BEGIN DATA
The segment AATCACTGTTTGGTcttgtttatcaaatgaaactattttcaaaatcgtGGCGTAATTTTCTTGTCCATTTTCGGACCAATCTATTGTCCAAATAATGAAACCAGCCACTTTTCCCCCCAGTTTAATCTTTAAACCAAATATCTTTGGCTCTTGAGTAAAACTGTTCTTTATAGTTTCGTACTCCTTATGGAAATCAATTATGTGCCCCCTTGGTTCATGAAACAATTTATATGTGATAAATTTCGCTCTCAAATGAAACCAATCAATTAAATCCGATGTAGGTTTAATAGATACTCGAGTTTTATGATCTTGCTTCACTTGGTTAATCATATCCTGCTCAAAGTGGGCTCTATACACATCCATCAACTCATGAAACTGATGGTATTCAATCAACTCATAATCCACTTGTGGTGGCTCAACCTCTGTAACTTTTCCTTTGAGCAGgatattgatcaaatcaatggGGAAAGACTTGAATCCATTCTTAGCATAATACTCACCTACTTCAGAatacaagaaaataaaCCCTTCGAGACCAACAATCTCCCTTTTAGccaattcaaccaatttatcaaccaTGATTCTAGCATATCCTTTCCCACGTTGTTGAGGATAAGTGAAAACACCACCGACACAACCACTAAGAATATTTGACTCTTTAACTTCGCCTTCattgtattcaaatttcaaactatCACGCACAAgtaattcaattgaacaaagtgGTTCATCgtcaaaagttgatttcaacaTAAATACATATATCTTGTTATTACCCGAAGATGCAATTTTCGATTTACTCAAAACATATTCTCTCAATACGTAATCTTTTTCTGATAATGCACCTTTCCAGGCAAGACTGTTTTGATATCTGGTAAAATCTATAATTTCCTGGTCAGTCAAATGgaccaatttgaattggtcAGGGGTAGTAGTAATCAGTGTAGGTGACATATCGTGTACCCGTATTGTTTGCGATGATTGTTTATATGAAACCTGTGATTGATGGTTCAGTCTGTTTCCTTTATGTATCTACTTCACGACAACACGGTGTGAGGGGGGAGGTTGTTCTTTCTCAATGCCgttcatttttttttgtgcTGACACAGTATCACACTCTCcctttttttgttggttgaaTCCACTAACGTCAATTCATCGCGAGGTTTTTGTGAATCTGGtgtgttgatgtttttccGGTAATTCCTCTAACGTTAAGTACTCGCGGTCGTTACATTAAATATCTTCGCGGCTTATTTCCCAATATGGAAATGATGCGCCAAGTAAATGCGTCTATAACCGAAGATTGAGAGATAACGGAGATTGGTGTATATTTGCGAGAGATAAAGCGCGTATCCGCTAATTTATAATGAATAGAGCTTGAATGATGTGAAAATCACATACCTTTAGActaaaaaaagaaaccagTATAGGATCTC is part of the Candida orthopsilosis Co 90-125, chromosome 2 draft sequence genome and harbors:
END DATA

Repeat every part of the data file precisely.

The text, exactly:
The segment AATCACTGTTTGGTcttgtttatcaaatgaaactattttcaaaatcgtGGCGTAATTTTCTTGTCCATTTTCGGACCAATCTATTGTCCAAATAATGAAACCAGCCACTTTTCCCCCCAGTTTAATCTTTAAACCAAATATCTTTGGCTCTTGAGTAAAACTGTTCTTTATAGTTTCGTACTCCTTATGGAAATCAATTATGTGCCCCCTTGGTTCATGAAACAATTTATATGTGATAAATTTCGCTCTCAAATGAAACCAATCAATTAAATCCGATGTAGGTTTAATAGATACTCGAGTTTTATGATCTTGCTTCACTTGGTTAATCATATCCTGCTCAAAGTGGGCTCTATACACATCCATCAACTCATGAAACTGATGGTATTCAATCAACTCATAATCCACTTGTGGTGGCTCAACCTCTGTAACTTTTCCTTTGAGCAGgatattgatcaaatcaatggGGAAAGACTTGAATCCATTCTTAGCATAATACTCACCTACTTCAGAatacaagaaaataaaCCCTTCGAGACCAACAATCTCCCTTTTAGccaattcaaccaatttatcaaccaTGATTCTAGCATATCCTTTCCCACGTTGTTGAGGATAAGTGAAAACACCACCGACACAACCACTAAGAATATTTGACTCTTTAACTTCGCCTTCattgtattcaaatttcaaactatCACGCACAAgtaattcaattgaacaaagtgGTTCATCgtcaaaagttgatttcaacaTAAATACATATATCTTGTTATTACCCGAAGATGCAATTTTCGATTTACTCAAAACATATTCTCTCAATACGTAATCTTTTTCTGATAATGCACCTTTCCAGGCAAGACTGTTTTGATATCTGGTAAAATCTATAATTTCCTGGTCAGTCAAATGgaccaatttgaattggtcAGGGGTAGTAGTAATCAGTGTAGGTGACATATCGTGTACCCGTATTGTTTGCGATGATTGTTTATATGAAACCTGTGATTGATGGTTCAGTCTGTTTCCTTTATGTATCTACTTCACGACAACACGGTGTGAGGGGGGAGGTTGTTCTTTCTCAATGCCgttcatttttttttgtgcTGACACAGTATCACACTCTCcctttttttgttggttgaaTCCACTAACGTCAATTCATCGCGAGGTTTTTGTGAATCTGGtgtgttgatgtttttccGGTAATTCCTCTAACGTTAAGTACTCGCGGTCGTTACATTAAATATCTTCGCGGCTTATTTCCCAATATGGAAATGATGCGCCAAGTAAATGCGTCTATAACCGAAGATTGAGAGATAACGGAGATTGGTGTATATTTGCGAGAGATAAAGCGCGTATCCGCTAATTTATAATGAATAGAGCTTGAATGATGTGAAAATCACATACCTTTAGActaaaaaaagaaaccagTATAGGATCTC is part of the Candida orthopsilosis Co 90-125, chromosome 2 draft sequence genome and harbors: